Local: Education

Lanier fights for teen parent program's funding

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Photo - Information supplied by the New Heights student support program at the New Heights Summit at Eastern High School. (Graeme Jennings/Examiner photo)
Information supplied by the New Heights student support program at the New Heights Summit at Eastern High School. (Graeme Jennings/Examiner photo)
Local,Education,Lisa Gartner

Cathy Lanier remembers taking the bus to school as a young teenager in the District.

She would get jumped by other students upon arrival, until she started jumping them first. Eventually, the future chief of the Metropolitan Police Department would wait until her mother hopped on her own bus to work, wave goodbye, then leave the bus stop and skip school.

She ran away briefly with her much-older boyfriend and, at 14, Lanier found herself pregnant.

Lanier rarely speaks in detail about her experience growing up as a single teenage mother who dropped out of District schools at 15. But as federal funding runs out for New Heights, a D.C. schools program aimed at keeping pregnant and parenting students from dropping out, the police chief agreed to share her story.

"They wanted me out of school," Lanier, now with two master's degrees under her belt, told a room full of D.C. educators, single mothers and activists. "They wanted the pregnant students away from the other students."

New Heights connects 600 District teenagers who are expecting or who have children with access to welfare, health care, child-care vouchers and support services. The program was running at Anacostia and Cardozo high schools before the District received $4.5 million in 2010 from the U.S. Department of Health and Human Services to expand to 13 more public schools over three years.

The program holds workshops on healthy eating, parenting skills, financial literacy and employment opportunities, with attendees accruing "Baby Bucks" to trade in for diapers and children's clothes. The teens can also can earn points with good grades.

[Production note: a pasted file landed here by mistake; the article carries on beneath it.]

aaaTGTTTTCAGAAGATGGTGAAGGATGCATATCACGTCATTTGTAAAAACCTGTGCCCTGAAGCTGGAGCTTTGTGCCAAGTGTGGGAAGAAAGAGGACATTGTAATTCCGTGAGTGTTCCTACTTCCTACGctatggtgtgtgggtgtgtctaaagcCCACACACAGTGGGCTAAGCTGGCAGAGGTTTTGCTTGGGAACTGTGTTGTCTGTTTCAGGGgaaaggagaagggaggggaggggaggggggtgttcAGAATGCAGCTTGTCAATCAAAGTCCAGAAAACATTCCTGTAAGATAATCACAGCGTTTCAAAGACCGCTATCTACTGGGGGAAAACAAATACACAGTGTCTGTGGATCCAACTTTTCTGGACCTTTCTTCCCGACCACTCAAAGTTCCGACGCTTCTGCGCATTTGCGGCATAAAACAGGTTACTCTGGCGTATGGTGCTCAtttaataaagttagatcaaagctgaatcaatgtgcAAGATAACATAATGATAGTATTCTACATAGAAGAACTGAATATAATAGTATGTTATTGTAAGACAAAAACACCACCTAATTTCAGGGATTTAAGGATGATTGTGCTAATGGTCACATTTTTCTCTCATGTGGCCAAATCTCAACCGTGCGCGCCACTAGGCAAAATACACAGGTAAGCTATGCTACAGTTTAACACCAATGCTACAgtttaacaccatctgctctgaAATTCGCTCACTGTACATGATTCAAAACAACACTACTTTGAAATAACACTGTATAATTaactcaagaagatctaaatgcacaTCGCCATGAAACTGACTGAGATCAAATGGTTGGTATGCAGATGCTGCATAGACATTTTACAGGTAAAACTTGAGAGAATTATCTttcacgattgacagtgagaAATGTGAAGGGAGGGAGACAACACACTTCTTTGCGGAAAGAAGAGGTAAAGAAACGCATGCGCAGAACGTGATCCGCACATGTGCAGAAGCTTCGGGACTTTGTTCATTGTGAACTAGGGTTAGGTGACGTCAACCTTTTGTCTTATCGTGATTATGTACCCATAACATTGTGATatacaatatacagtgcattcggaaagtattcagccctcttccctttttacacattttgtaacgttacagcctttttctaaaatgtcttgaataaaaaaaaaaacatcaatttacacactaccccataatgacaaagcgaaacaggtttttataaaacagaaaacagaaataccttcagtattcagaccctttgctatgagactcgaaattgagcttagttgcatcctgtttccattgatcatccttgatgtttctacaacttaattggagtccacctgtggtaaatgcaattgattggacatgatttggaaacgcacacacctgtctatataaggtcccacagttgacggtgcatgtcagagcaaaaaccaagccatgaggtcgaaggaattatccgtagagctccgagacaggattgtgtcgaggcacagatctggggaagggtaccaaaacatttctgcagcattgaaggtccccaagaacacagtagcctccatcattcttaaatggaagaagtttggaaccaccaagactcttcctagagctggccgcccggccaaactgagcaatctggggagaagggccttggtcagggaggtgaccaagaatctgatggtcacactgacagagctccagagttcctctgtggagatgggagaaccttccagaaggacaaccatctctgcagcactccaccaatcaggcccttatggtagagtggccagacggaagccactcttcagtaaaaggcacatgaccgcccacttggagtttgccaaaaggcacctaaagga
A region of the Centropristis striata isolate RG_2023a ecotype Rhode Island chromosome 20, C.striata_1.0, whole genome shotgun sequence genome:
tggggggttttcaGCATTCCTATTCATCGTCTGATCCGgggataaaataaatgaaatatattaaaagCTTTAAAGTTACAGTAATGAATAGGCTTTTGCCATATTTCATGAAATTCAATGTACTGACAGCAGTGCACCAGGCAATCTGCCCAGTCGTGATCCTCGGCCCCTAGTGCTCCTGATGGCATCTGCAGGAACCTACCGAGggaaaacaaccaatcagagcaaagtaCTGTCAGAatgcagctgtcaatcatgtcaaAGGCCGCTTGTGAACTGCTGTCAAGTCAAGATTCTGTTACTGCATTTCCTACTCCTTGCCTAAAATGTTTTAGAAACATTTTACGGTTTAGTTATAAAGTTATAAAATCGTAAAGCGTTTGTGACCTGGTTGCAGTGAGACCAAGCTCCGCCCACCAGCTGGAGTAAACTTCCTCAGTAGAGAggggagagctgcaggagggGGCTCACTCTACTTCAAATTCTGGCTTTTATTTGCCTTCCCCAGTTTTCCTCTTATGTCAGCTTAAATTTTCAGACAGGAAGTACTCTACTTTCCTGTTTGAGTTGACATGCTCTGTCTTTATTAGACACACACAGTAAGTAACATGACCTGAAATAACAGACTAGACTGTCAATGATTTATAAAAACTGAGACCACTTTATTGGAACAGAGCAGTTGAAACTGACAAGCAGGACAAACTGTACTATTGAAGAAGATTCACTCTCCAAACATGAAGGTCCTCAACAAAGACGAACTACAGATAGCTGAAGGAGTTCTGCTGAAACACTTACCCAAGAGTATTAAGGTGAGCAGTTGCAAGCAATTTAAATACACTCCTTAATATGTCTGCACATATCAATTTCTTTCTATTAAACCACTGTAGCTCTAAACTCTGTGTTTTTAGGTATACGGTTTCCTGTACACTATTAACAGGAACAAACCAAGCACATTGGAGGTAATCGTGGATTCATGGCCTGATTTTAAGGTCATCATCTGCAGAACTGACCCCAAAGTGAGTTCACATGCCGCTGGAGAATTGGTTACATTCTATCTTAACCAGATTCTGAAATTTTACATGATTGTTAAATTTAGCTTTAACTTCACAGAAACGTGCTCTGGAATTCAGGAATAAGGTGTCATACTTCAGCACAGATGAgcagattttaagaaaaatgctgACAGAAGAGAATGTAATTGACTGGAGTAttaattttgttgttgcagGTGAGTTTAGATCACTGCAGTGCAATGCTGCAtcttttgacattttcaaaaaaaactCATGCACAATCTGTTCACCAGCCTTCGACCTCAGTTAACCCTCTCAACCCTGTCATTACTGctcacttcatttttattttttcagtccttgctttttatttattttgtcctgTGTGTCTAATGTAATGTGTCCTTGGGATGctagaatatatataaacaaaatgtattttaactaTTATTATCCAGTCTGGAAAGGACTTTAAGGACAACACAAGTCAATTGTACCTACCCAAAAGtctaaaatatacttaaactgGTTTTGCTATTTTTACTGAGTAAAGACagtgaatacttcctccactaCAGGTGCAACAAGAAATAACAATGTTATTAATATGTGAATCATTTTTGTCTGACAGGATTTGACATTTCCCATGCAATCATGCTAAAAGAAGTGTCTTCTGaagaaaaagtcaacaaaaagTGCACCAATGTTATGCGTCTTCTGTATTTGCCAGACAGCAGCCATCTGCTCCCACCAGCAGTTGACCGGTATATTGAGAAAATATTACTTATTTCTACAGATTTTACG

But the federal funding for New Heights is drying up after the 2012-13 school year, and D.C. Schools spokesman Fred Lewis said the city can't cover 13 of the 15 schools on its own. Lanier was invited to speak at a summit, along with a panel of young women who say they benefited from New Heights, to increase awareness of the program and attract new donors.

"I don't know where I would be -- dropout, dead, it was crazy, I was so young," said Tericka Powell, an Anacostia Senior High School graduate and the mother of a 3-year-old girl. Instead, Powell is a second-year student at the University of the District of Columbia, and aspires to be a nurse.

Tanicka Smith, who became pregnant at 15, said she was crying every night and considering giving her child up before she became involved with New Heights. She's glad, she says, because she couldn't imagine not seeing her 3-year-old every day. Through New Heights' incentive program, she earned a crib that adapted into a bed as her daughter grew.

Smith graduated from Anacostia in 2009. Nodding to Lanier, she noted that she's now in college, studying criminal justice.

lgartner@washingtonexaminer.com

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Lisa Gartner

Examiner Staff Writer - education
The Washington Examiner